Joining the IP Race

Karen Mazurkewich on how Canada can improve its intellectual property regime.
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October 2, 2012
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The following is based on a statement given by Karen Mazurkewich at a meeting of the House of Commons Standing Committee on Industry, Science and Technology on the intellectual property regime in Canada. Ms. Mazurkewich is the author of Rights and Rents: Why Canada must harness its intellectual property resources.

Almost two years ago, the CIC approached me to write a report on how Canada ranks internationally with respect to its intellectual property regime. As a former journalist with the Wall Street Journal and Financial Post, the first question I asked was an obvious one: Who speaks for intellectual property in Canada?

I was struck by the response: Everyone and no one. To be precise, the job of the Canadian Intellectual Property Office is to administer IP regulations, but it doesn’t have the mandate to create policy. In fact, four ministries have input on IP policy. However, the most senior person in charge is only a mid-level bureaucrat at Industry, Science, and Technology. So while the U.S. has an IP czar that reports to the president himself and the U.K. has a chief economist on IP with three other economists reporting to him, Canada has no one at a senior executive level who speaks for IP.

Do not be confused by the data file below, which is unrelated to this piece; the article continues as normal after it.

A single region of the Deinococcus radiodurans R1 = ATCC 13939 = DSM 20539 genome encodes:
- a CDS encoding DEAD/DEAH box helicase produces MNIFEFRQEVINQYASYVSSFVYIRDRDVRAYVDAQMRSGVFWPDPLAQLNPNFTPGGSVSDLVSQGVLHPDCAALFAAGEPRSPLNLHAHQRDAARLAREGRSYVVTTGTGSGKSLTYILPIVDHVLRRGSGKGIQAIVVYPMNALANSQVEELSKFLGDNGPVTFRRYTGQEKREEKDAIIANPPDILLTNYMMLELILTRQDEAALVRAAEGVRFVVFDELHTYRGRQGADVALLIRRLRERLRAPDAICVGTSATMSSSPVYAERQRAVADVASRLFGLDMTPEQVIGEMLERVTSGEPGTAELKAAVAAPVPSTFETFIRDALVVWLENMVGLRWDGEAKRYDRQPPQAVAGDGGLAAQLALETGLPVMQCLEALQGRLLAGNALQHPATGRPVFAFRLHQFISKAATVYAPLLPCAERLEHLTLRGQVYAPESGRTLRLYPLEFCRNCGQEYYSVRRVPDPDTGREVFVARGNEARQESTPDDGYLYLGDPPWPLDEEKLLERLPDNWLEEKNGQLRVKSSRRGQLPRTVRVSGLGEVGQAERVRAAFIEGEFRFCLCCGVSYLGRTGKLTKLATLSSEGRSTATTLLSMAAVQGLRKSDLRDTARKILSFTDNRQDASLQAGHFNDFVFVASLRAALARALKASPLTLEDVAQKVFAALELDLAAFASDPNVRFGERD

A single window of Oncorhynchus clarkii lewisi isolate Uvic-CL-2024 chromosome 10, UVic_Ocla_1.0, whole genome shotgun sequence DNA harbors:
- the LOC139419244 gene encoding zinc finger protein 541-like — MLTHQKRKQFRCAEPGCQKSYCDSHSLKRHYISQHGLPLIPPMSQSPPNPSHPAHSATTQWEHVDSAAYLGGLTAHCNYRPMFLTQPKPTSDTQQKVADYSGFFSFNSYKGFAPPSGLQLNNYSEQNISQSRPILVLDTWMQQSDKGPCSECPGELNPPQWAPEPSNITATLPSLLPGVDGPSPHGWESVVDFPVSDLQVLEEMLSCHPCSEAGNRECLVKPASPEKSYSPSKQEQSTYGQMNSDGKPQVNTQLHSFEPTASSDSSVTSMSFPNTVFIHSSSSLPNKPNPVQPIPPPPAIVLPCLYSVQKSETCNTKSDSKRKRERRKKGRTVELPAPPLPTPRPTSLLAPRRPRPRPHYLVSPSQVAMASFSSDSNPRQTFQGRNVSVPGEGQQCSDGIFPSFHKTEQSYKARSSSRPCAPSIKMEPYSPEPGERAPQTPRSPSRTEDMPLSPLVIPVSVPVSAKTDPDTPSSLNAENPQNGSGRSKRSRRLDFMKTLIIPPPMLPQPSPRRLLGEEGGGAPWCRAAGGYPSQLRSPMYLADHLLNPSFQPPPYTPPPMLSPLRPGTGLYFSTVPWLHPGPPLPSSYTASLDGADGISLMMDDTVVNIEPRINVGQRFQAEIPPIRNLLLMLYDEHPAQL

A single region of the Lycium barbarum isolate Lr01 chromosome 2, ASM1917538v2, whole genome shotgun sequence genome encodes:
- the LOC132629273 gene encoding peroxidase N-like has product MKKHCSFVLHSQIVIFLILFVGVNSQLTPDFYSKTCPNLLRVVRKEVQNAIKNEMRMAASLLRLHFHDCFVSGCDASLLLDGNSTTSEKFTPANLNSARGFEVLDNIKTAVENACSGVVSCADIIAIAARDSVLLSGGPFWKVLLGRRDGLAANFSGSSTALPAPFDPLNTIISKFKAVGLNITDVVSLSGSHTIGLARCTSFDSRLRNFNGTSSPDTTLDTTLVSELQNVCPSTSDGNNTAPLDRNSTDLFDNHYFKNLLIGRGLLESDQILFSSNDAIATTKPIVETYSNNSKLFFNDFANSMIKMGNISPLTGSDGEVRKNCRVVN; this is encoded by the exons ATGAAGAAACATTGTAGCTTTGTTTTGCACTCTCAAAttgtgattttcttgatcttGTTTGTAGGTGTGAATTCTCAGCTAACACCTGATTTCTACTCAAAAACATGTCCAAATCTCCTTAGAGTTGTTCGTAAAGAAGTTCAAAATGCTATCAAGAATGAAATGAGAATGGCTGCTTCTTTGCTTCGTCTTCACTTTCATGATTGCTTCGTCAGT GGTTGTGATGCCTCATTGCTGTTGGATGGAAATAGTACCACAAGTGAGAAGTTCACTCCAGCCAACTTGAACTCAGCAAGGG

My next question was why? One reason is this: I believe Canada suffers from IP fatigue. Protracted battles within the pharmaceutical industry, along with international pressure for stronger Canadian copyright enforcement has distracted policymakers. Canada is stuck in a decades-old debate that has distorted the prism through which IP policy is viewed. As a result, it hasn’t developed a comprehensive IP policy that addresses the future needs of technology companies. Pharma research is important, but it’s not going to be the biggest driver of jobs in this country going forward. We need a broad IP policy to support new technologies particularly now that boundaries are blurred between the agriculture and pharma sectors, nanotechnology and forestry, and software and medicine.